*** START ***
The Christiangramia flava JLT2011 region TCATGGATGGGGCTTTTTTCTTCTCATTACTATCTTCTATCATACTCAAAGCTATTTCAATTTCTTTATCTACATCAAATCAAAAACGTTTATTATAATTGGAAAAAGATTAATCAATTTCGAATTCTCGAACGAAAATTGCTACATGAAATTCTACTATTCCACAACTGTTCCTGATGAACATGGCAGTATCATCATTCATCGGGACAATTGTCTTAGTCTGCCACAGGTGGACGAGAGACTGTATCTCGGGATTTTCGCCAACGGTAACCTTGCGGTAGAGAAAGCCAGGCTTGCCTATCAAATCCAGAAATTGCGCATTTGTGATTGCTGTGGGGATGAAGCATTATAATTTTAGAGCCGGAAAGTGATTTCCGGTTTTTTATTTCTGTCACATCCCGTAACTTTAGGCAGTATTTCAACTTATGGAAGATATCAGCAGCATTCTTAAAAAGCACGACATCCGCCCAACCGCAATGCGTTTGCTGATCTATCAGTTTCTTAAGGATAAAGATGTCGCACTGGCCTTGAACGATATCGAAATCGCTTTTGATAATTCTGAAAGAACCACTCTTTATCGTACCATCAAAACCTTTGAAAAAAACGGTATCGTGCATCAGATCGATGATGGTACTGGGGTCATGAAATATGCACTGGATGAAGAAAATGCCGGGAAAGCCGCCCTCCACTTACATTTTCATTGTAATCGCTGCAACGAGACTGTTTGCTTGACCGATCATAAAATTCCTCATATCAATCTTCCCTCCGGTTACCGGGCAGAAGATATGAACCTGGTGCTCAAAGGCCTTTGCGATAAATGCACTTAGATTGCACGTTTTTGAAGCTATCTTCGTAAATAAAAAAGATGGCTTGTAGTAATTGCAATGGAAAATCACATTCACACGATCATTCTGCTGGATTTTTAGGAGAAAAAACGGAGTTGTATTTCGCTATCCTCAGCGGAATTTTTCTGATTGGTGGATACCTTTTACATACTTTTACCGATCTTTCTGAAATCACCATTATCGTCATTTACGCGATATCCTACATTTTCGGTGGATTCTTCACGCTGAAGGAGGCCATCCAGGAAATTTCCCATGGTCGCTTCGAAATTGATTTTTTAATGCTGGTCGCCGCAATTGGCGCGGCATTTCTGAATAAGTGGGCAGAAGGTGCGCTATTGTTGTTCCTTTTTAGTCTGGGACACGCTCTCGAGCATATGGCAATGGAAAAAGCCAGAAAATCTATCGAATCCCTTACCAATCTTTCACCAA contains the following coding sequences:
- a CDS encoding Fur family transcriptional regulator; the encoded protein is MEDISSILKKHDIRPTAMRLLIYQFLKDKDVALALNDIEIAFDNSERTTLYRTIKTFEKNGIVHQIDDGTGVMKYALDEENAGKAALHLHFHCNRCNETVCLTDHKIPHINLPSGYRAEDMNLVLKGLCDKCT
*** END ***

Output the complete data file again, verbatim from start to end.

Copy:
The Christiangramia flava JLT2011 region TCATGGATGGGGCTTTTTTCTTCTCATTACTATCTTCTATCATACTCAAAGCTATTTCAATTTCTTTATCTACATCAAATCAAAAACGTTTATTATAATTGGAAAAAGATTAATCAATTTCGAATTCTCGAACGAAAATTGCTACATGAAATTCTACTATTCCACAACTGTTCCTGATGAACATGGCAGTATCATCATTCATCGGGACAATTGTCTTAGTCTGCCACAGGTGGACGAGAGACTGTATCTCGGGATTTTCGCCAACGGTAACCTTGCGGTAGAGAAAGCCAGGCTTGCCTATCAAATCCAGAAATTGCGCATTTGTGATTGCTGTGGGGATGAAGCATTATAATTTTAGAGCCGGAAAGTGATTTCCGGTTTTTTATTTCTGTCACATCCCGTAACTTTAGGCAGTATTTCAACTTATGGAAGATATCAGCAGCATTCTTAAAAAGCACGACATCCGCCCAACCGCAATGCGTTTGCTGATCTATCAGTTTCTTAAGGATAAAGATGTCGCACTGGCCTTGAACGATATCGAAATCGCTTTTGATAATTCTGAAAGAACCACTCTTTATCGTACCATCAAAACCTTTGAAAAAAACGGTATCGTGCATCAGATCGATGATGGTACTGGGGTCATGAAATATGCACTGGATGAAGAAAATGCCGGGAAAGCCGCCCTCCACTTACATTTTCATTGTAATCGCTGCAACGAGACTGTTTGCTTGACCGATCATAAAATTCCTCATATCAATCTTCCCTCCGGTTACCGGGCAGAAGATATGAACCTGGTGCTCAAAGGCCTTTGCGATAAATGCACTTAGATTGCACGTTTTTGAAGCTATCTTCGTAAATAAAAAAGATGGCTTGTAGTAATTGCAATGGAAAATCACATTCACACGATCATTCTGCTGGATTTTTAGGAGAAAAAACGGAGTTGTATTTCGCTATCCTCAGCGGAATTTTTCTGATTGGTGGATACCTTTTACATACTTTTACCGATCTTTCTGAAATCACCATTATCGTCATTTACGCGATATCCTACATTTTCGGTGGATTCTTCACGCTGAAGGAGGCCATCCAGGAAATTTCCCATGGTCGCTTCGAAATTGATTTTTTAATGCTGGTCGCCGCAATTGGCGCGGCATTTCTGAATAAGTGGGCAGAAGGTGCGCTATTGTTGTTCCTTTTTAGTCTGGGACACGCTCTCGAGCATATGGCAATGGAAAAAGCCAGAAAATCTATCGAATCCCTTACCAATCTTTCACCAA contains the following coding sequences:
- a CDS encoding Fur family transcriptional regulator; the encoded protein is MEDISSILKKHDIRPTAMRLLIYQFLKDKDVALALNDIEIAFDNSERTTLYRTIKTFEKNGIVHQIDDGTGVMKYALDEENAGKAALHLHFHCNRCNETVCLTDHKIPHINLPSGYRAEDMNLVLKGLCDKCT